Trains on TV and Screen
Toy trains and model railways have appeared in various kinds of productions for TV, but are rare in movies. Compiled here are a number of toy train/model railway "cameos" that have appeared on British and North American TV. The UK ones I have seen, but the Canadian and US ones are by report and research.
Trains themselves have of course been a central or tangential theme in many movies, far too numerous to list. Moreover, incidental train sequences have appeared in innumerable movies and TV shows, usually as cameo shots, mostly where the characters are arriving or departing at a station, and/or with on-board interior shots, or with skilful photography of the train in motion. Those movies selected here are, for the most part, ones I have seen and enjoyed.
Documentary, railway or model/toy train specific, and travelogue-type productions, are entirely prolific, and have not been included in this article on that account.
Toy Trains and Model Railways on TV and Screen
A Touch of Frost (Sir David Jason) episode No Other Love. [See below under Inspector Morse.]
Are You Being Served? comedy series. The episode A Change is as Good as a Rest (Season 5, Episode 2) features a model railway layout. The Grace Brothers apparel team is transported over to the toy department for the day, and Mr. Grainger (Arthur Brough) becomes so infatuated with operating the toy department Triang/Hornby 00 layout that he doesn't want to return to his men's wear department.
Inspector Morse (John Thaw) episode Sins of the Fathers.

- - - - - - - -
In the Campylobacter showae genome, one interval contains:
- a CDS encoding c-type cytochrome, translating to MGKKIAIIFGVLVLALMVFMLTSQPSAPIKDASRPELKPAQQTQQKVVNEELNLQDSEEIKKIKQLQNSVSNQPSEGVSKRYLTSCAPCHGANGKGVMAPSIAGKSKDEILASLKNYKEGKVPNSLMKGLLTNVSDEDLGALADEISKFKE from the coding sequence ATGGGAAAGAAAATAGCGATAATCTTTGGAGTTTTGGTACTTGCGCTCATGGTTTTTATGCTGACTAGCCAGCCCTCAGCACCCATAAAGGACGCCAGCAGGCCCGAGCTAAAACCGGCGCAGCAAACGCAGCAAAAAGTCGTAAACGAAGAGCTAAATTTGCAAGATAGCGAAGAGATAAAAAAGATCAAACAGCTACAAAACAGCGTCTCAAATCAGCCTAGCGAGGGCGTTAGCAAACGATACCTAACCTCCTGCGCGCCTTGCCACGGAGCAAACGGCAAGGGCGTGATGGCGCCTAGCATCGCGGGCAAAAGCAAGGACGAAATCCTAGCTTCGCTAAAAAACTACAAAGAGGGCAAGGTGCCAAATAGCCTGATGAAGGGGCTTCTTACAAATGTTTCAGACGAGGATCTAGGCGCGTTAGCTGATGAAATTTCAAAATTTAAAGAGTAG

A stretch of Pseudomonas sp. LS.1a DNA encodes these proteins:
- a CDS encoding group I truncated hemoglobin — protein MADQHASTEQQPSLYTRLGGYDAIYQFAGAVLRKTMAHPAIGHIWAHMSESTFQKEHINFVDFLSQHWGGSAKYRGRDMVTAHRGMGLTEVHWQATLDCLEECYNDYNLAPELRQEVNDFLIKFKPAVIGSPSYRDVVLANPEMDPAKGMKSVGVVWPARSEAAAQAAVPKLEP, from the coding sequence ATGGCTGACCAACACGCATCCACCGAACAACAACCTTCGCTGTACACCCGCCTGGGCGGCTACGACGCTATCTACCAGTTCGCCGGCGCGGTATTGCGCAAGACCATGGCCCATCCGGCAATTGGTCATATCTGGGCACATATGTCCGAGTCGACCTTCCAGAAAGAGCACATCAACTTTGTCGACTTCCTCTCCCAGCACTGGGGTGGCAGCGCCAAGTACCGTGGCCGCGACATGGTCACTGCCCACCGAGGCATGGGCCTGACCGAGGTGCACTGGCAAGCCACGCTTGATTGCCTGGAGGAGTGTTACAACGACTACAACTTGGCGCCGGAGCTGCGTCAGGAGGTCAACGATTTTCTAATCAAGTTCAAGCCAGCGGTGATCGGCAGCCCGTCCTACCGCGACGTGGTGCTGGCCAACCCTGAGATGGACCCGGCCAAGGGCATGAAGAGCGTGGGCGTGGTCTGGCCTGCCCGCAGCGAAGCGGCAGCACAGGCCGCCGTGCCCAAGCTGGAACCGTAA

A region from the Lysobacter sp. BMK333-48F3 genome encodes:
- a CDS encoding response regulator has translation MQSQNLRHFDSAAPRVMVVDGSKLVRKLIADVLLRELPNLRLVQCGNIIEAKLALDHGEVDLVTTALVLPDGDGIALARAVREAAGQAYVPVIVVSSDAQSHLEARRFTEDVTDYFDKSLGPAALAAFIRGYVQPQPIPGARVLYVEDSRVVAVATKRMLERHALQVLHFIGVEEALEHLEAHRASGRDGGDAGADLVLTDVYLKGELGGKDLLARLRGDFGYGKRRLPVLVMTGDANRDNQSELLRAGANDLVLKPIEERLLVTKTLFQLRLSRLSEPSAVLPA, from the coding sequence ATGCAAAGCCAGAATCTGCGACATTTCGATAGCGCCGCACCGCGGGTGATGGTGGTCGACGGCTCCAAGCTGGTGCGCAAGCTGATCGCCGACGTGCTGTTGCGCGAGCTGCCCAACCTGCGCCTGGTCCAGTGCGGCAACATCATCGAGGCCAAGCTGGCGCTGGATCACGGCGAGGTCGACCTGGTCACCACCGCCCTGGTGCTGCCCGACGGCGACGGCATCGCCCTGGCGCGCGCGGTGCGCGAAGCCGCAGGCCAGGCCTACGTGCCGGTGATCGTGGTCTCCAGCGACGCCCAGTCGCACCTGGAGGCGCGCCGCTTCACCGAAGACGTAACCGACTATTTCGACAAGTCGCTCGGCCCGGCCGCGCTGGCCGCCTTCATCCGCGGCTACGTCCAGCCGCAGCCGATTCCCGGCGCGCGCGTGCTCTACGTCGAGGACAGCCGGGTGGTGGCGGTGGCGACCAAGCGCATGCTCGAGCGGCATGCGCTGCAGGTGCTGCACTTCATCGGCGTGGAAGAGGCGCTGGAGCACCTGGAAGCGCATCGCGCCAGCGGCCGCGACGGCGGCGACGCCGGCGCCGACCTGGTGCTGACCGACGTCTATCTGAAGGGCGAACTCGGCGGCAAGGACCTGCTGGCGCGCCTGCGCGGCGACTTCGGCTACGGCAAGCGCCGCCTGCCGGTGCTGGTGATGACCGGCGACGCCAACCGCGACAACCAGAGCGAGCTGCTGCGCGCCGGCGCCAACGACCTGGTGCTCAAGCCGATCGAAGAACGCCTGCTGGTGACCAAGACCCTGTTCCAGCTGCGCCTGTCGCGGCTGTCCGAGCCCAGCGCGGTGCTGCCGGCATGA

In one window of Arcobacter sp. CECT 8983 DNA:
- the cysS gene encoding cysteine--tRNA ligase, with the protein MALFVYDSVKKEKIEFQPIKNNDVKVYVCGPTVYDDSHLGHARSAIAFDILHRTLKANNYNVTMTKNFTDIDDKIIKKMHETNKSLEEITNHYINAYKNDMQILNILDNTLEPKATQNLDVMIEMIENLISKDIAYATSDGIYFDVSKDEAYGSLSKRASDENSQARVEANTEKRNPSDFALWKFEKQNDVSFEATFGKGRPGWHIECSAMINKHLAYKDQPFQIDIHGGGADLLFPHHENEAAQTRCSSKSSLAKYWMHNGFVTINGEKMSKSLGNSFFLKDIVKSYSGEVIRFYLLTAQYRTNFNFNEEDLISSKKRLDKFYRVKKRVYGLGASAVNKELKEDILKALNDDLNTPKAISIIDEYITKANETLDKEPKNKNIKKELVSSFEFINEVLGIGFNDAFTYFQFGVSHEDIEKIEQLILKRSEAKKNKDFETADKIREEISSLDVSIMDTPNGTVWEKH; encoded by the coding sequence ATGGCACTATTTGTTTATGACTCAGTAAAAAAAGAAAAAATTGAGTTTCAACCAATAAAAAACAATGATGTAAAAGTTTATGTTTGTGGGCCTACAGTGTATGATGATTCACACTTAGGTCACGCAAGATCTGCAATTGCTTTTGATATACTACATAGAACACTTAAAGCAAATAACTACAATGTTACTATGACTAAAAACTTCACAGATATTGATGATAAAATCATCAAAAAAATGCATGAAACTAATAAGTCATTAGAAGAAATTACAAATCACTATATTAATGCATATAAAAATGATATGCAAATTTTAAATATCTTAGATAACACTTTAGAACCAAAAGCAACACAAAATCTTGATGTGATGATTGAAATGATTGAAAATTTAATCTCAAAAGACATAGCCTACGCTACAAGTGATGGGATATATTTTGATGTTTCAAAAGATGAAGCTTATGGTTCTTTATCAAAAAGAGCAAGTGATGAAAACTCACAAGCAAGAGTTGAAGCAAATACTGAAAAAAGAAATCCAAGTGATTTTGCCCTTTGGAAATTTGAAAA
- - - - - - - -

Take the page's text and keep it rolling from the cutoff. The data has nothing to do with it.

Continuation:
In both of the Frost and Morse cameos, the layouts were 00 scale, and of course British prototype. A little discomforting perhaps, in both cases, the owners of these layouts were cast as reclusive or troubled souls, with their model railway obviously a solace and a retreat from the injustices, betrayals and conflicts that were being dealt to them.
Heartbeat: An episode with some depth is – The Devil You Know. This featured a magnificent Hornby 0 Gauge electric train set-up in a totally cheerful context. As Heartbeat fans will be aware, there is always a secondary plot that revolves around the simple, yet in many ways "out-of-the-mouth-of-babes" wise, "David" (David Lonsdale). In this story, he is offered this wonderful toy train. "David's" almost childlike surprise ("flippin' 'eck"), simple joy and disarming disbelief that he was actually about to inherit this marvellous layout is altogether memorable. While most TV appearances are of necessity fleeting, and the trains are always whizzing around at a dizzying speed, the Heartbeat portrayal is indeed a study, together with a glimpse of some accessories that would make any Hornby enthusiast's heart beat (sorry) faster.
Midsomer Murders first series with DCI Tom Barnaby (Tom Nettles) episode Birds of Prey. Again British prototype 00 scale, where its happy-faced but far-away-spaced owner was absorbed in watching his trains go round as a retreat from his somewhat eccentric business life, but alas he was also in the early stage of dementia.
Miss Marple (Geraldine McEwan) mystery. In the episode A Murder is Announced, a three-rail Hornby-Dublo Duchess of Atholl locomotive and the two standard "train set" LMS coaches make a brief appearance, with Miss Marple looking in through a shop window as the train makes a circuit or two. It is a substitute cameo for a brief real railway scene as the police inspector is pursuing Miss Marple's advice on a train journey to Scotland. Neat effect.
Monarch of the Glen: There are, I am told, "some nice shots" of a Hornby 0 Gauge layout on a library pool table that has appeared in at least one episode. It appears that in the story it belongs to Hector, the Laird of Glenbogle Castle, in which case its appearance(s) would have been in the earlier episodes.
Thomas (the Tank Engine) and Friends: a most popular children's program featuring model trains and segments from prototype railways
Polka Dot Door, a children's television show, an unidentified episode where a collector brings in some pre-war trains.
Thomas (the Tank Engine) and Friends: a most popular children's program featuring model trains and segments from prototype railways
Captain Kangaroo (Season 4, episode 189) - Captain Kangaroo Takes Out the Electric Trains.